Hanseatic League hăn˝sēăt´ĭk, hăn˝zē– [key], mercantile league of medieval German towns. It was amorphous in character; its origin cannot be dated exactly. Originally a Hansa was a company of merchants trading with foreign lands. After the German push eastward and the settlement of German towns in the Slavic lands of the Baltic, the merchant guilds and town associations led (13th cent.) to leagues. Most notable was the company of German merchants with headquarters at Visby ; pushing east, they founded a branch at Novgorod . In London, where German merchants had traded since the 11th cent., the privileges granted to Cologne merchants were extended to other Germans, and a Hansa of German merchants was formed (see Steelyard, Merchants of the ). A major impetus to the league's development was the lack of a powerful German national government to provide security for trade. In order to obtain mutual security, exclusive trading rights, and, wherever possible, trade monopoly, the towns drew closer together. In 1241 Lübeck and Hamburg concluded a treaty of mutual protection. Other cities joined this association, and a strong league grew up led by Lübeck. Ports and inland towns from Holland to Poland entered the league, but the north German cities remained the principal members. The league vigorously extended its operations, founding principal foreign branches at Bruges and Bergen . The Hansa towns reached their summit in their victories over Waldemar IV of Denmark, gaining in the Treaty of Stralsund (1370) a virtual trade monopoly in Scandinavia. Their Baltic hegemony continued through numerous wars until their defeat by the Dutch in 1441. Despite its success, the league suffered from lack of organization. Although assemblies of the league met irregularly at Lübeck, many towns did not send representatives, and decisions were subject to review by the individual towns. The number of members fluctuated, probably from less than 100 to over 160. By the 16th cent. internal dissension, curtailment of freedom by the German princes, growth of centralized foreign states and consequent loss of Hanseatic privileges, advances of Dutch and English shipping, and various changes in trade all operated against the league. The last diet was held in 1669, but the league was never formally dissolved. Lübeck, Hamburg, and Bremen are still known as Hanseatic cities.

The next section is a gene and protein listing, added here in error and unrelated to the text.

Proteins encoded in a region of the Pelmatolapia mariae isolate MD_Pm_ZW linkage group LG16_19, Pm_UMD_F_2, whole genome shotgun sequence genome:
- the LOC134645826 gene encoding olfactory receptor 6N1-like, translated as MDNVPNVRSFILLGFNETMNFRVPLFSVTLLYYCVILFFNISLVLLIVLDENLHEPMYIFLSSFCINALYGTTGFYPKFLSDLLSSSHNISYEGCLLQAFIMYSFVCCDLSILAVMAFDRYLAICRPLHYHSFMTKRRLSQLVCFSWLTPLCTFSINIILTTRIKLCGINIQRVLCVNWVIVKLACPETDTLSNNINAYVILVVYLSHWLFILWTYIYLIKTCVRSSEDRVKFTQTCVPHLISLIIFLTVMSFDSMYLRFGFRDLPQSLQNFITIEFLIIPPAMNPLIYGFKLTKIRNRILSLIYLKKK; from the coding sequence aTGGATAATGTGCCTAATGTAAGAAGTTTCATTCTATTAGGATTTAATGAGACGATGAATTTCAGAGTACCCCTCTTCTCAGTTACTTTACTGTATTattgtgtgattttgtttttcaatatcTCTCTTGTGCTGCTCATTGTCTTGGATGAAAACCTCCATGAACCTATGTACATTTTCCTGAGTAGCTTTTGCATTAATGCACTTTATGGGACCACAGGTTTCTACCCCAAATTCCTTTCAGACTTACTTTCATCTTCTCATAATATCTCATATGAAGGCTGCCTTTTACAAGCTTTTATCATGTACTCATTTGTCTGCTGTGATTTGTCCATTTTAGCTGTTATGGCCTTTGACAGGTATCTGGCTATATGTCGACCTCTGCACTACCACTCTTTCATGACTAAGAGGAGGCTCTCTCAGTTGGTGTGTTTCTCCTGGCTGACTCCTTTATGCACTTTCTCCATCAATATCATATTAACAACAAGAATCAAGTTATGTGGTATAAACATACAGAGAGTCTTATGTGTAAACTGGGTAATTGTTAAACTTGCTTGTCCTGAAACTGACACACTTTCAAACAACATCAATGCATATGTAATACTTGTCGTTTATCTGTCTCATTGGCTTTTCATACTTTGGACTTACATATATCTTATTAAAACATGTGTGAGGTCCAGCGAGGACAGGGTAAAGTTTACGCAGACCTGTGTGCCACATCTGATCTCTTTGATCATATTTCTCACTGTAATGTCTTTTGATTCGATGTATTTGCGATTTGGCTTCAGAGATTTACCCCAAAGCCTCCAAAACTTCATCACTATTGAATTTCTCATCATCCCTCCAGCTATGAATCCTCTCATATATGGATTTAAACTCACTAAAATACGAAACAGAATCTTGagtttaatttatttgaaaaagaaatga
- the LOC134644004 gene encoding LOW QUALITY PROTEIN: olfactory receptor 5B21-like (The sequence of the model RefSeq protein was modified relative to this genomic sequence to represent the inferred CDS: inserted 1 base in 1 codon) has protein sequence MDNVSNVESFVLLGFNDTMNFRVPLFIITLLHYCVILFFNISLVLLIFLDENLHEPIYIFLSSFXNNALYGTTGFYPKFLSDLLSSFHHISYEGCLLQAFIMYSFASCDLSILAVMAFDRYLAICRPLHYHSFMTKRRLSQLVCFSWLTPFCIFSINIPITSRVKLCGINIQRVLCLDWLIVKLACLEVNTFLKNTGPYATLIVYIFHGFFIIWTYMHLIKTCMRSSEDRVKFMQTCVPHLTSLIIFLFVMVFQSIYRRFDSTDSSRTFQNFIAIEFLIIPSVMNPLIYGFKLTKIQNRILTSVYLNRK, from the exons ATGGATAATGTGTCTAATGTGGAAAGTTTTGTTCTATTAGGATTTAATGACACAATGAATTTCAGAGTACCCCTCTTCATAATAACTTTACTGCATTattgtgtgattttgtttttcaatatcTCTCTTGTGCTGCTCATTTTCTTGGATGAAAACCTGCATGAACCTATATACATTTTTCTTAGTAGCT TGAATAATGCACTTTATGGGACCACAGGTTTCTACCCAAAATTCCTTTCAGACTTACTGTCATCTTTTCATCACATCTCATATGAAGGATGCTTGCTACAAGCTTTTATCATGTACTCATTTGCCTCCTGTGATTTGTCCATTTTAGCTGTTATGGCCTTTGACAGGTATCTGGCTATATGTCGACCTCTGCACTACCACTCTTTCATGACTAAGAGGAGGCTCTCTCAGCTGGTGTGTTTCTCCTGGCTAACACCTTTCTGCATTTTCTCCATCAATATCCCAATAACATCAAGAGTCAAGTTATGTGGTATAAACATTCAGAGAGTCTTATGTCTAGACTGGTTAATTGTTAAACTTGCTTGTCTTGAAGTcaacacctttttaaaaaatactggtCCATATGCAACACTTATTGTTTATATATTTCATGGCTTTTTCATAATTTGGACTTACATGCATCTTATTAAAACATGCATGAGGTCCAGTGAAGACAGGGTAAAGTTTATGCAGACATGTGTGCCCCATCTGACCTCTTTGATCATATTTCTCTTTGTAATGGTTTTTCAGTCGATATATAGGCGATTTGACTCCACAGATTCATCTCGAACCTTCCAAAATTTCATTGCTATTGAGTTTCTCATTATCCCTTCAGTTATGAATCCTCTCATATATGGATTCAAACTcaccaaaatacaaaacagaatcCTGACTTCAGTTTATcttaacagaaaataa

See P. Dollinger, The German Hansa (tr. 1970).
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